The Hispanic Community Is Important To The Housing Industry–In More Than One Way
Today’s daily news contained an item about how the sinking construction market is hurting the Hispanic community–and while that effect is just now becoming apparent, it’s likely to alter the industry for months to come. What’s happening: A new study by the Pew Hispanic Center found that the seasonally adjusted Hispanic unemployment rate reached 6.5…
Today’s daily news contained an item about how the sinking construction market is hurting the Hispanic community–and while that effect is just now becoming apparent, it’s likely to alter the industry for months to come.
A new study by the
Pew Hispanic Center found that the seasonally adjusted
Hispanic unemployment rate reached 6.5 percent in the first quarter.
By comparison, for non-Hispanics, the unemployment rate was just 4.7 percent, according to The Wall Street Journal.
In addition, Hispanics are making less: Weekly earnings have fallen from $512 a week in 2006 to $480 a week this year.
According to May New York Times
article, they’re also sending less money home: The amount of the almost
19 million U.S. Latino immigrants sending money to family members in
Latin America dropped from three-fourths two years ago to about half, an Inter-American
Development Bank survey found.
A few interesting caveats:
As the housing slump chipped away at the rest of the construction industry, Hispanic workers actually fared decently in its early stages: They were able to get 300,000 more new construction industry jobs in the first quarter of 2007.
But that’s not the situation anymore–particularly for undocumented immigrant workers, who have been the target of recent government crackdowns.
The housing slump officially has reached Hispanic construction workers, the Journal says. The nonseasonally adjusted unemployment rate for foreign-born
Hispanics–many of which lack citizenship–grew to 7.5 percent in the first
quarter of the year,
according to the Pew report.
In the first quarter of 2007, the unemployment rate for the same group increased 5.5 percent.
The difference for native-born Hispanics–Hispanic-Americans–was significant: Their unemployment rate was 6.9 percent in the first quarter.
In 2007, the unemployment rate for Hispanic-Americans was only a little bit lower–6.7 percent–indicating they saw less of an effect from the construction sector decline.
How it’s going to affect the future:
The housing slump will end–it may feel far off, but at some point (many say early next year), the housing market will be in a clear state of recovery.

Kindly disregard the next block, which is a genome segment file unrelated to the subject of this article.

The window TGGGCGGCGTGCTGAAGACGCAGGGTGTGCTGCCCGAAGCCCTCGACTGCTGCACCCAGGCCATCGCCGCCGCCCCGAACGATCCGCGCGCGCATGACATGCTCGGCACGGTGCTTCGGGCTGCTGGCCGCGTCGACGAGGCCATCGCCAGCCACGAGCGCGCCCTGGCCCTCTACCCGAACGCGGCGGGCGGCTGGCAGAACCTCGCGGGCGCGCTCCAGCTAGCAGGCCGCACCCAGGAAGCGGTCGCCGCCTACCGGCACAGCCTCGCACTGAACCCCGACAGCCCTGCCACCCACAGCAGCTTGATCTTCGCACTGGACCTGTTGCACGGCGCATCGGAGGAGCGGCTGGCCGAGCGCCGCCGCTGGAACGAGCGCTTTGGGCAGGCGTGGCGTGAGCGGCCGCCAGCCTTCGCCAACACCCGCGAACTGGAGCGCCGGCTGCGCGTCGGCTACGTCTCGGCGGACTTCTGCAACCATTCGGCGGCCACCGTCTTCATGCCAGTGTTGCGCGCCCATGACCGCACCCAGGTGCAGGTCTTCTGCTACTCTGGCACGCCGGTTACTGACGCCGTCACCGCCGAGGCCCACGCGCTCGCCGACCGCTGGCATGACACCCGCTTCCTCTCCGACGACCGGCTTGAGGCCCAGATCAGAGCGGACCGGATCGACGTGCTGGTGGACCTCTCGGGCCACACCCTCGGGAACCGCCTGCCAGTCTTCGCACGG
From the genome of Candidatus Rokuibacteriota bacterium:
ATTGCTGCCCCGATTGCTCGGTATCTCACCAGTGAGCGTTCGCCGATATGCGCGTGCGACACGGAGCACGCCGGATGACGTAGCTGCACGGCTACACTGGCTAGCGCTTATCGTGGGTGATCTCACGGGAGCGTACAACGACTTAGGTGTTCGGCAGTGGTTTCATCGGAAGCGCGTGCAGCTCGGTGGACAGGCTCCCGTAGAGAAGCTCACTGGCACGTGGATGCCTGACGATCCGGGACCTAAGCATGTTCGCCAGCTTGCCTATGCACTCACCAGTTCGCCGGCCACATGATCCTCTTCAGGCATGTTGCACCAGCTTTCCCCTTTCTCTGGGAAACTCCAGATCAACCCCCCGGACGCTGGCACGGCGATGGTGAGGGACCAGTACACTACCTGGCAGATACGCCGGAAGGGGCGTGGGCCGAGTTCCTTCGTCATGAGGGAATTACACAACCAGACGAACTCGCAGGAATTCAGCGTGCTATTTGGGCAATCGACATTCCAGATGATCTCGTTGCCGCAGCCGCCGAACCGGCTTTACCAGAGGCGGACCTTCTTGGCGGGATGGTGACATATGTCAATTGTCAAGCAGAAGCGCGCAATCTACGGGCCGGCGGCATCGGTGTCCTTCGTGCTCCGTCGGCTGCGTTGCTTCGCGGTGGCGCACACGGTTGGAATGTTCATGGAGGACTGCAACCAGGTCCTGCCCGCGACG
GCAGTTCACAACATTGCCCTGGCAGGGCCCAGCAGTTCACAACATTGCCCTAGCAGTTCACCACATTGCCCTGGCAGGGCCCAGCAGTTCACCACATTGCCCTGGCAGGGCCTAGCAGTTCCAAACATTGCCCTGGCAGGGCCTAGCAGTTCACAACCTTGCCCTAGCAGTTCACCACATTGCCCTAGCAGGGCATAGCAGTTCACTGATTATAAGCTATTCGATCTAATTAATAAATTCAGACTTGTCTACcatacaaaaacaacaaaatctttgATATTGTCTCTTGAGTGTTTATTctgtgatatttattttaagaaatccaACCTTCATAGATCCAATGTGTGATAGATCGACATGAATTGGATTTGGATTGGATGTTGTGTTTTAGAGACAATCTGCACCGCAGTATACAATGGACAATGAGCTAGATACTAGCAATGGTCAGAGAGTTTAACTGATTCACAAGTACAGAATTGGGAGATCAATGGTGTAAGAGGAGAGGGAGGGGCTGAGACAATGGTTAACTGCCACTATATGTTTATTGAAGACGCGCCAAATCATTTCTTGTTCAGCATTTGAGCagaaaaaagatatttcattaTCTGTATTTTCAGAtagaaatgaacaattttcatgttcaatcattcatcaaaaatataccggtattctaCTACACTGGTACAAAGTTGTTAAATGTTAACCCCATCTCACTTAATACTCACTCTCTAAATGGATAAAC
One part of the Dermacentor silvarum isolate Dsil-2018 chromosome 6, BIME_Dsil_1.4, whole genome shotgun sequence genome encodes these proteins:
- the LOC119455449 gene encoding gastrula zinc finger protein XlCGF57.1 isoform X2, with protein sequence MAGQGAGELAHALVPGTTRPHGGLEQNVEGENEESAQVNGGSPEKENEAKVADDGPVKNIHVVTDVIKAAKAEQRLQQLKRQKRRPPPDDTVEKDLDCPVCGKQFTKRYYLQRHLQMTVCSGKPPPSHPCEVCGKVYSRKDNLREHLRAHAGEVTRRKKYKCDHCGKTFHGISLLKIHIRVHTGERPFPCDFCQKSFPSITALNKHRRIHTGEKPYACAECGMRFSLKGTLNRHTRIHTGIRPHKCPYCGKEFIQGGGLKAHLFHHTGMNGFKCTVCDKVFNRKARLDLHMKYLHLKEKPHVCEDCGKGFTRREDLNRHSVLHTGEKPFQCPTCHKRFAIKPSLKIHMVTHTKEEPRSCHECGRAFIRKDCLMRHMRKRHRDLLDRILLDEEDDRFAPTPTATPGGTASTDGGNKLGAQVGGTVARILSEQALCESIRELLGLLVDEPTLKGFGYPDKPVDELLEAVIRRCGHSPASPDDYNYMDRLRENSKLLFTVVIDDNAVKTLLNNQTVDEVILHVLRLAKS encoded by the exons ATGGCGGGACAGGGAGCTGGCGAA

And when it is, we’re going to need more workers again.
Which is going to be a problem, since Hispanics made up a huge portion of the construction industry–26 percent of the seven million U.S. construction workers
are Hispanic, according to Labor Department statistics that many feel are actually far too low because of the probable amount of undocumented workers.
But many, according to the Journal, have sought jobs in other industries in the U.S. as the decline continued. Will we able to woo those workers back?
Yet filling open construction positions isn’t the only concern.
Remember that New York Times article that said less money was being sent home to Latin America? It also said that the weak U.S. economy has hurt Hispanic homeownership in the U.S.–so much so that a long era of increased Latino homeownership may be reversed.
The rate of Hispanic homeownership grew from 41 percent to 50 percent from 1994
to 2006, census data showed; the pace was more than twice the
increase among non-Hispanics.
But if Hispanic homeownership is declining, that means less homebuyers–for the same large amount of unsold homes–and more problems for the sluggish U.S. housing market. We need more buyers; not less buyers.
But if the economy keeps declining, we could lose more than just Hispanic homeowners–we could lose a good chunk of the Hispanic population. For now, displaced workers are finding jobs in other sectors: But rising unemployment could force many to leave the U.S. altogether.
Questions remain: What can we do now to ensure that when we need construction workers later, they’ll be ready, willing and able?
How can we help Hispanic families save their homes so that the Hispanic homeownership trend doesn’t end?
And–most importantly–what will we do if we find ourselves, in a year or so, with a solid demand for residential building … but less workers and less people to buy the homes?